Masters of the Earth
Something very unfortunate happens with the rise of a species to true sapience. Just forty thousand years ago our genus – Homo – was well represented with its half dozen species scattered around Afro-Eurasia, then, in the twinkling of an eye (by evolutionary time-scales) all but one of them disappeared. The sole survivor then proceeded to spread around all of Earth’s lands… and here we are!
Recently a debate has arisen over the role our aggression played in the demise of our fellow hominids. We humans are all too familiar with the faults of our species, such that we can easily imagine the possible ways we may have once treated our brethren, yet whether our ancestors waged war against them, hunted them down, or were their bosom pals is irrelevant to all but moral considerations. The likely truth is that all but one species would have been doomed anyway.
Back then, the two hominids leading the pack in this race were Homo sapiens of Africa and Homo neanderthenis of Europe. At that time, these species occupied quite different niches with H. neanderthenis built for colder conditions and with a diet that was at least 90% meat. Our species had been evolving in the tropics and had a diet that was at least 70% plant matter. Given such differences, ecology allows (some would say demands) for two otherwise similar generalist species to live in a permanent balance with each other. This ecological ‘truce’ was about to be challenged by a new type of change. Art and body decoration were appearing in both species, and they were developing clever new ways of finding food and expanding their home ranges…
Now each of these emboldened apes could switch to the other’s diet if they really had to, yet this would normally be of no dire consequence to either. The slow way that evolution drives innovation, dictates that the species that specialised in catching meat would always be best at that, and the one that foraged would always be best at its specialty. However, a new way of transferring information had arrived, and it allowed changes that could be orders of magnitude faster than those driven by genetics.
In the good years both species would have been free to operate in harmony, but occasional episodes of overpopulation or drought were unavoidable. When they came, each species would take what it could, even if that deprived the other of what little food they had. The species that could adapt the fastest would now have a decisive advantage at grabbing most of what little was left, despite any specialty advantages of the other. The process would be driven by desperate attempts to prevent their own children from starving, not malice.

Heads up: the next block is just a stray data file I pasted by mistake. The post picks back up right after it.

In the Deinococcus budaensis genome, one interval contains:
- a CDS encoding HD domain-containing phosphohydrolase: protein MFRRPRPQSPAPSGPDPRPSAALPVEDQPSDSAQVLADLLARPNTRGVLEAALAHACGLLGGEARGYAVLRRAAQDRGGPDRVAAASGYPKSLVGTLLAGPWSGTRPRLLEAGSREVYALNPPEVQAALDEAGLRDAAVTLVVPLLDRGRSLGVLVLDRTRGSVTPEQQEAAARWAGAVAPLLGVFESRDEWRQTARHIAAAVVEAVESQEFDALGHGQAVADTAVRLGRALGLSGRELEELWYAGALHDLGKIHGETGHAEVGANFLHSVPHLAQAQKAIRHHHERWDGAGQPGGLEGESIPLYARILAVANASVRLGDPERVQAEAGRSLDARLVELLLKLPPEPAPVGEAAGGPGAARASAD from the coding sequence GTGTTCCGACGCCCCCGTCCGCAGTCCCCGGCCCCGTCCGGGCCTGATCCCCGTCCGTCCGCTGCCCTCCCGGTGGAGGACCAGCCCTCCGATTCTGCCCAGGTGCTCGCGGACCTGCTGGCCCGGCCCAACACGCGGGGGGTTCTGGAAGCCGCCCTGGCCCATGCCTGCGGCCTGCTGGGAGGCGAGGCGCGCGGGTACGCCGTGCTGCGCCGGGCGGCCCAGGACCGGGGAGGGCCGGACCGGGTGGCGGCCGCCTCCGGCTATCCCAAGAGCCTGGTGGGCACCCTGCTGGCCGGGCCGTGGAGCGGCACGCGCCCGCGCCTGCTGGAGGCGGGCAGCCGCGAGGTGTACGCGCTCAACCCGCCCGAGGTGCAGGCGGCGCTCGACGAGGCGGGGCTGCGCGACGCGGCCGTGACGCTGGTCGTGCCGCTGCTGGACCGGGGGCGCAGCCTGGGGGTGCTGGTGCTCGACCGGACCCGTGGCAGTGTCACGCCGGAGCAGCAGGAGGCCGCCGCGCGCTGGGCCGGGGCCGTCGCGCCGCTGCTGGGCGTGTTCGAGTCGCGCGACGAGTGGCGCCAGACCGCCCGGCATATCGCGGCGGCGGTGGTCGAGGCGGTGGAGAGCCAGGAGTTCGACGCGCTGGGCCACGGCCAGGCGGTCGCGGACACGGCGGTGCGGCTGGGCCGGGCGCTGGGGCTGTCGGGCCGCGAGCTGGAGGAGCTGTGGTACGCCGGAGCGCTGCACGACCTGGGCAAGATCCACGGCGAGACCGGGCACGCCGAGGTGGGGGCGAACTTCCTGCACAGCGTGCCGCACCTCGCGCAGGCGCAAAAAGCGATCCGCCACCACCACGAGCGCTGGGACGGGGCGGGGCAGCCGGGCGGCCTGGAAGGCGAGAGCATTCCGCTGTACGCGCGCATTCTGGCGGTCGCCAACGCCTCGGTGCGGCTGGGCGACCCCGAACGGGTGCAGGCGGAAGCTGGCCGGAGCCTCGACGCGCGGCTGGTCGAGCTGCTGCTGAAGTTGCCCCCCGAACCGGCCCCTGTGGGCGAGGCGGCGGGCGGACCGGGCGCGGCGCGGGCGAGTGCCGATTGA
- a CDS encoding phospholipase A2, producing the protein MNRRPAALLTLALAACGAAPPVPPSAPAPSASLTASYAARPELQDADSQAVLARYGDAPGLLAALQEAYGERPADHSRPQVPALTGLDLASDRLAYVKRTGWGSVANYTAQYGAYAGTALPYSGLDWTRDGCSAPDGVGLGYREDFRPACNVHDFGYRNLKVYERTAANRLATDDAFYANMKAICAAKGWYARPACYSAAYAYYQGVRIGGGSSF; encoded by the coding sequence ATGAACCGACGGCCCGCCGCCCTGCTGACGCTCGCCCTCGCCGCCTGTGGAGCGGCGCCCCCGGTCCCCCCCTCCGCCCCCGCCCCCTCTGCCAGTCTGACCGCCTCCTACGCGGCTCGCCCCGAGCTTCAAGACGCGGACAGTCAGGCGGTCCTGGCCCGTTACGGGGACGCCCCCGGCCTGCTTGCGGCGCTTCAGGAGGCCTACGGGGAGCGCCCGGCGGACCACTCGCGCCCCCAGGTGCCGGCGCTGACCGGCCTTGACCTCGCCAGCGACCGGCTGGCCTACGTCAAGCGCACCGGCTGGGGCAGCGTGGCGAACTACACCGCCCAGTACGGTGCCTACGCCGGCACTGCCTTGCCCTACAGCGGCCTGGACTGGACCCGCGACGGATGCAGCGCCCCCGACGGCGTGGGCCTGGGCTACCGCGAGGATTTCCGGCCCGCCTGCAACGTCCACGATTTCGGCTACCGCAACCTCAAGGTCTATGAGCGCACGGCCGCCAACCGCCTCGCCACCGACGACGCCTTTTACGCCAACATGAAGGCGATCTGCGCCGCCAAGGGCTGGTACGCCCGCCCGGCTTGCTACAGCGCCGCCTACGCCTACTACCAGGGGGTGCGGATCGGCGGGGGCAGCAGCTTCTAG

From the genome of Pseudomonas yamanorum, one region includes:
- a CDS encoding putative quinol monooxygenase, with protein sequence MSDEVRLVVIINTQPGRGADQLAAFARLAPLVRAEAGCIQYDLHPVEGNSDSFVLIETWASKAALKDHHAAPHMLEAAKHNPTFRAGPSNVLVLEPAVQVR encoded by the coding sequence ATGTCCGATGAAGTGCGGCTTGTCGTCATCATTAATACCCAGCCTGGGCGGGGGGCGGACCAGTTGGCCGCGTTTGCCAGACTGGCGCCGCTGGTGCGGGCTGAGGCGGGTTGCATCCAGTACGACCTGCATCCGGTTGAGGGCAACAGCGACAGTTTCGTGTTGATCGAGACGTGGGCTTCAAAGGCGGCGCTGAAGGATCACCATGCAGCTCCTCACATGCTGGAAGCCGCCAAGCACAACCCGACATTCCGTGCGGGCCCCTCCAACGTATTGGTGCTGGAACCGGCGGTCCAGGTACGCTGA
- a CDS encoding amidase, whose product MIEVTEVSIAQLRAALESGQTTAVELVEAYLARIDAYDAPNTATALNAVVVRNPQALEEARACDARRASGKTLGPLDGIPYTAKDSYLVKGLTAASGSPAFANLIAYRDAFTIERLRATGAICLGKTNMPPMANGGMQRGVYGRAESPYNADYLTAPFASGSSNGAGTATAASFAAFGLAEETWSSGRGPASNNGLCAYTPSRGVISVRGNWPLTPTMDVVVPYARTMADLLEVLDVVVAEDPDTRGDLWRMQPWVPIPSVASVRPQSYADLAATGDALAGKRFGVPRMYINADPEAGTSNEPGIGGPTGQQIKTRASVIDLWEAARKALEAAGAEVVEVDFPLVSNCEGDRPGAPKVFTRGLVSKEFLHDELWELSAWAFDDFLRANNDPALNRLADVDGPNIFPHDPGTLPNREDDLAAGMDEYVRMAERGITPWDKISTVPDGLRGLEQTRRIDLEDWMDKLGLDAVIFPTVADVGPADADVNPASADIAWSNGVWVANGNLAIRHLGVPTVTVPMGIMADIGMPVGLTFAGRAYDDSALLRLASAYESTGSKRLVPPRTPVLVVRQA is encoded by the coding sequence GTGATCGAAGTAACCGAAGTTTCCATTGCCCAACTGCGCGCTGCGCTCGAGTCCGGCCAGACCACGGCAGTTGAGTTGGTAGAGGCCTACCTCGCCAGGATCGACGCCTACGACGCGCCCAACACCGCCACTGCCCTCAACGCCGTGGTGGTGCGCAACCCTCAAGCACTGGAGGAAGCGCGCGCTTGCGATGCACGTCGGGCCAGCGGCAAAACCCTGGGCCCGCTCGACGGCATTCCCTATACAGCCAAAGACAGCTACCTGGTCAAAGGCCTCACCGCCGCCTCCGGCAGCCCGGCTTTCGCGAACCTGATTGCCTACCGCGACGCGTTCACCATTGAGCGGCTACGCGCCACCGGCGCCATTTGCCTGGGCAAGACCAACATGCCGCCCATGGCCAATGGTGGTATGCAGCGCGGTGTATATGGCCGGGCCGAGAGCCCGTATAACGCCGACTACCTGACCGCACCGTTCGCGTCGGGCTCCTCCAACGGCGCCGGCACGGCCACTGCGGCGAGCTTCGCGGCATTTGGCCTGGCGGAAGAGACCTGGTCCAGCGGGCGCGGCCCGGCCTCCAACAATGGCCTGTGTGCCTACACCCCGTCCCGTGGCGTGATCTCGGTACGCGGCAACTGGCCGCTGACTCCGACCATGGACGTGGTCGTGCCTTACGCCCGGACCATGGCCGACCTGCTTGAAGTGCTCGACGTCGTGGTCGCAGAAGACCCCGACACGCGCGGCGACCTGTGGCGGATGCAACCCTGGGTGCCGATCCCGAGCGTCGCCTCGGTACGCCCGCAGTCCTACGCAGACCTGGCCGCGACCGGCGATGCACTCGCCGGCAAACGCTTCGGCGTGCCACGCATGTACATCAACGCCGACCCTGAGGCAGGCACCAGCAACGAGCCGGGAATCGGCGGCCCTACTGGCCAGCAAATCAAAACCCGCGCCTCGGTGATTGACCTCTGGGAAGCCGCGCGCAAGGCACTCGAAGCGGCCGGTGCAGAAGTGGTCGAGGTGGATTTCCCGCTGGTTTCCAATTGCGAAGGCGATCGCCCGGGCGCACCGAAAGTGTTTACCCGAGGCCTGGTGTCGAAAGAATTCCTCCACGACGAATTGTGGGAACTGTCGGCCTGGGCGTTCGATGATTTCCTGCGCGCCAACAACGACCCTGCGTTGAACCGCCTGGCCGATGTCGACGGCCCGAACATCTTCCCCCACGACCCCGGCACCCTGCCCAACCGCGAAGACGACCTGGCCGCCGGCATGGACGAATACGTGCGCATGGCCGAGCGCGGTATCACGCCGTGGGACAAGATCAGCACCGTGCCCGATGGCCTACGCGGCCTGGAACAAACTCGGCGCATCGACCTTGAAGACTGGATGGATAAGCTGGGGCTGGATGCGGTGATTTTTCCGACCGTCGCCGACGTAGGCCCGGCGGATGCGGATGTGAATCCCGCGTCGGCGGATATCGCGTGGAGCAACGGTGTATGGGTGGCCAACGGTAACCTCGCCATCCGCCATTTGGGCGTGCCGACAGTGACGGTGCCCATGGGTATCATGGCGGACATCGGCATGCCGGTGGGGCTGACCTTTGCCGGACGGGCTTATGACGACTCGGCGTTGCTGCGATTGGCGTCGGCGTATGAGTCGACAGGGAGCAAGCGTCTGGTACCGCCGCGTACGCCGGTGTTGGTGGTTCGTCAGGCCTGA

It should come as no surprise that the first blush of sapience would be accompanied by such accidental genocide (though you might well suspect worse in our particular rise). Thereafter followed a global dispersal, and finally, with the advent of agriculture, a reshaping of the entire global ecosystem to our needs. In this way, the rise of a species to true sapience produces a unique ecological signature that most scientists would have assumed was too conspicuous to miss.
When I began this study I imagined it still possible that some rising species of the ocean had gone part of the way along that track, perhaps even through the first two of those phases. I never thought that one could have got all the way to the third. I was wrong. I invite you to begin the journey by simply Wikipeding ‘fertilisation of the oceans’. Alternatively you can google it, then refer only to peer reviewed references in articles to find that same conclusion at a more leisurely pace.
Over the last year the relevant Wikipedia entry has changed a lot, with an article that concentrated on natural fertilisation being replaced by one that concentrated on how humans might be capable of doing it in the near future, but careful examination still reveals the same truth. Currently only one species has significant impact on the productivity of the ocean’s and it ain’t us.
I invite you to look at the map above. Note how estuaries, where rivers wash minerals from the land to the ocean’s surface layers, are highly productive. Also note how much of the ocean (in deep blue above) is barely as active as a terrestrial desert. Most of ocean’s biomass is grown in those large lighter blue and green denoted regions that lie between those extremes. It is there that sperm whales alter the sea environment to an extent comparable to our role on land. They fertilise the oceans so significantly that it overcompensates for the food they consume. In the Antarctic the factor by which they do so is around six, and that may answer another mystery…
Sperm whales are so numerous that they now take more protein from the oceans than all the human fisheries combined. The odd thing is that models demand their population was at least three times larger in the days before commercial whaling began. Furthermore, Hal Whitehead has estimated their maximum population growth rate at 1% per annum. Such populations require very little variation in feed-stock from year to year for their very existence. You might well begin to wonder how the ocean ecosystem was once so well balanced and robust as to support that former number of them. Here is where I first realised the possibility of intelligent guidance in their ocean fertilisation must be taken seriously.
So the entire possibility that a second animal is using its intelligence to farm Earth falls to one species. If there is another civilised species on Earth it could only be the sperm whales, even if there was the remotest of possibilities that another might be sapient.
SEE how they farm
or CONTINUE to find their social and cultural structure